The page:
Justice Overseas?

Tom_4b
I am thankful for a recent article by Thomas Sowell, printed below, which caused me to pause and consider some different views on "economic justice" in the 3rd world. Sowell is a Senior Fellow at the Hoover Institute and an economics professor at Stanford. He is pictured here to the left.

Please read and offer your thoughts.

Hollywood economics
By Thomas Sowell
Tuesday, December 5, 2006

It is not really news that Hollywood is still producing anti-business movies, but there is a certain irony in it nevertheless.

Although
these movies tap a certain envy and resentment of corporate wealth,
that large corporate wealth comes from far more modest individual
amounts of money from about half the population of the United States,
which owns stocks and bonds — either directly or because money paid
into pension funds or other financial intermediaries are used to buy
stocks and bonds.

The irony is that the average Hollywood star who is making
anti-business movies is far wealthier than the average owners of those
businesses, who are half the population of the country.

The Los Angeles Times refers to documentary "films" that are
"critical of corporate power." But just what does this vague word
"power" mean when it comes to businesses?

Wal-Mart is the big bugaboo these days but what "power" does
Wal-Mart have? I lived three-quarters of a century without ever setting
foot in a Wal-Mart store and there is not a thing they can do about it.

It so happened that this past summer in Page, Arizona, I
needed to buy some toiletries, which caused me to go into a nearby
Wal-Mart for the first time. Inside, it looked more like a small city
than a large store. But the prices were noticeably lower than in most
other places. Is that the much-dreaded "power"?

Apparently Wal-Mart does not pay its employees as much as
third-party observers would like to see them paid. But obviously it is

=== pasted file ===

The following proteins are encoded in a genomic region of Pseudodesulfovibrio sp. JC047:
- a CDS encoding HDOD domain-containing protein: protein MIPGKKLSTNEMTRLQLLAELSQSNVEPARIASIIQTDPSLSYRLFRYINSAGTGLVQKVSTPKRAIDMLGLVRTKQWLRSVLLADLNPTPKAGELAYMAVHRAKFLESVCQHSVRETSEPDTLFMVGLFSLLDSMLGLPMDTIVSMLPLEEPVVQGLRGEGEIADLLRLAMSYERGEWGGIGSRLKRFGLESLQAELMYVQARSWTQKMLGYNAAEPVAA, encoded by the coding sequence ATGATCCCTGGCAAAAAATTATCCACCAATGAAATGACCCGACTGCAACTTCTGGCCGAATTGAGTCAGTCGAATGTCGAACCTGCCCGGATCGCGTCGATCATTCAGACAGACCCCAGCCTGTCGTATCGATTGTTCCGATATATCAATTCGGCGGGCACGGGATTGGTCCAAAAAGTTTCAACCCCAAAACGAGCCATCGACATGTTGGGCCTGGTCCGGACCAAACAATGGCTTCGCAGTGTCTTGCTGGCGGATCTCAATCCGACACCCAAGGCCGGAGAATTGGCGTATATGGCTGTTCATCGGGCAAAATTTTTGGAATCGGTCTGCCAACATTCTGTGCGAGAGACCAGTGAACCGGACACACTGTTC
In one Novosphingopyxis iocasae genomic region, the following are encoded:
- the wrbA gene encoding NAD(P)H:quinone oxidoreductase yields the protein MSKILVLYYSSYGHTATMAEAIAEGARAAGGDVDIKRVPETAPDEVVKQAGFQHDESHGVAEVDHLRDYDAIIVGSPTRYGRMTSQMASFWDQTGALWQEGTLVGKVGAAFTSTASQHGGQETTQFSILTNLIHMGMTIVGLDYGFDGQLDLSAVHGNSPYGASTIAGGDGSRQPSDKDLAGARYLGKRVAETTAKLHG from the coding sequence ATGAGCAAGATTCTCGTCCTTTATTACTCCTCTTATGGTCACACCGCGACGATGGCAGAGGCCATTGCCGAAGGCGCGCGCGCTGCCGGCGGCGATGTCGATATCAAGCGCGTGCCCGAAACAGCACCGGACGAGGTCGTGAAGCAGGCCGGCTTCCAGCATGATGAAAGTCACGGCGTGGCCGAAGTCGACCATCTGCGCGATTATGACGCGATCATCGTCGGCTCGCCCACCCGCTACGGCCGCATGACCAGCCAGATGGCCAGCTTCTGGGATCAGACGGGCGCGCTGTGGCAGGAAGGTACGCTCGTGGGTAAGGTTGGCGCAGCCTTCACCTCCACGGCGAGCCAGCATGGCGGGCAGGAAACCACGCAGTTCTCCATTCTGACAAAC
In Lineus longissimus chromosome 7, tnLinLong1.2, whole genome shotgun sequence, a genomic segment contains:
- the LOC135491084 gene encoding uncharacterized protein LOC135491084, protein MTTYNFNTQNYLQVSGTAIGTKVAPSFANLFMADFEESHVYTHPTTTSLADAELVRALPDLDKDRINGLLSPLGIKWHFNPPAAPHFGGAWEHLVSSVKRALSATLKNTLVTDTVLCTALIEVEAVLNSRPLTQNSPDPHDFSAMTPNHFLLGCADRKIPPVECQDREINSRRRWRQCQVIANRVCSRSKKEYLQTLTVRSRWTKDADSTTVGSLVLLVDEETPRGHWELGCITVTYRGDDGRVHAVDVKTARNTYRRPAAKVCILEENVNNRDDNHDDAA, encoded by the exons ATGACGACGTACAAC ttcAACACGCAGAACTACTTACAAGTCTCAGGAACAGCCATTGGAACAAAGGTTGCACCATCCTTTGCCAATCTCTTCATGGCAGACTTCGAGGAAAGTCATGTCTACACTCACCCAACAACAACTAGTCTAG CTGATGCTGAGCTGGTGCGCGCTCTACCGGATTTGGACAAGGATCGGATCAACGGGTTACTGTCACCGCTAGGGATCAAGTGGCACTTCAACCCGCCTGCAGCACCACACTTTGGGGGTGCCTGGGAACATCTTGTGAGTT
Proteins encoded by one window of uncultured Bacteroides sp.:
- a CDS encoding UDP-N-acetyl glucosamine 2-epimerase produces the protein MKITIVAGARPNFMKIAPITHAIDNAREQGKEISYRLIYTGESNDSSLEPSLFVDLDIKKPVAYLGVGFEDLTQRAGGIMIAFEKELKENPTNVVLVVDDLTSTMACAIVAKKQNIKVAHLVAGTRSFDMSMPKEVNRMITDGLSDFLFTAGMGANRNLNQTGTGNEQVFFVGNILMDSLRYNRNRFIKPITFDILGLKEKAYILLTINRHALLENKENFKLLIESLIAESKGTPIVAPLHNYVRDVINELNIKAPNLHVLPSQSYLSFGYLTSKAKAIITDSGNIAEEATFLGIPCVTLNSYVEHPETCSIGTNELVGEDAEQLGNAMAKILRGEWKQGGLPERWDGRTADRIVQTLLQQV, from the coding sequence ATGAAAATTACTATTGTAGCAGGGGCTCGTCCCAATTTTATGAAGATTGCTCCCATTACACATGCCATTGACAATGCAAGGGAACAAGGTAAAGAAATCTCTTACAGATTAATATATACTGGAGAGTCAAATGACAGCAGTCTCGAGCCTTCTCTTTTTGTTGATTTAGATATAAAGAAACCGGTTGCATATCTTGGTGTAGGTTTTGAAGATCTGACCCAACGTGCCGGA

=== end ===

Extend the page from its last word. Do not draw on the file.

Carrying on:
not paying them less than their work is worth to other employers or
they probably would not be working at Wal-Mart. Moreover, third parties
who wax indignant are paying them nothing.

One of the morally indignant "films" (more high-toned than
"movies") coming out of Hollywood makes the same complaint against
Starbucks, depicting poverty-stricken Ethiopian coffee growers
providing beans for the big-bucks coffee store chain.

Are the Ethiopian coffee growers worse off now that Starbucks
is buying their beans? Supply and demand would suggest otherwise. But
moral crusaders seldom have time for economics.

If those who claim to be concerned about the Ethiopians’
poverty really are, why is not relieving that poverty just as much
something for them to do with their own money as for Starbucks to do
using money invested by other people — including nurses, mechanics,
teachers, and others who are paying into pension funds to provide for
their own old age?

The tragic fact is that productivity is far lower in poor
countries. That is the fundamental reason why they are poor in the
first place. You cannot pay American wages to workers whose average
productivity is a fraction of that of American workers, without driving
up the cost of production to the point where businesses will take their
jobs to some other country.

The real comparison is not between what people are paid in
Third World countries compared to what people are paid in the United
States. The comparison that affects outcomes is what Third World people
are paid by multinational corporations compared to what they can earn
otherwise. By and large, multinational corporations pay about double
the local pay in Third World countries.

Third World workers line up for these jobs and even bribe
insiders to get them such jobs. If economically illiterate Hollywood
busybodies and other mindless crusaders succeed in establishing more
costly pay scales without regard to productivity, that will undoubtedly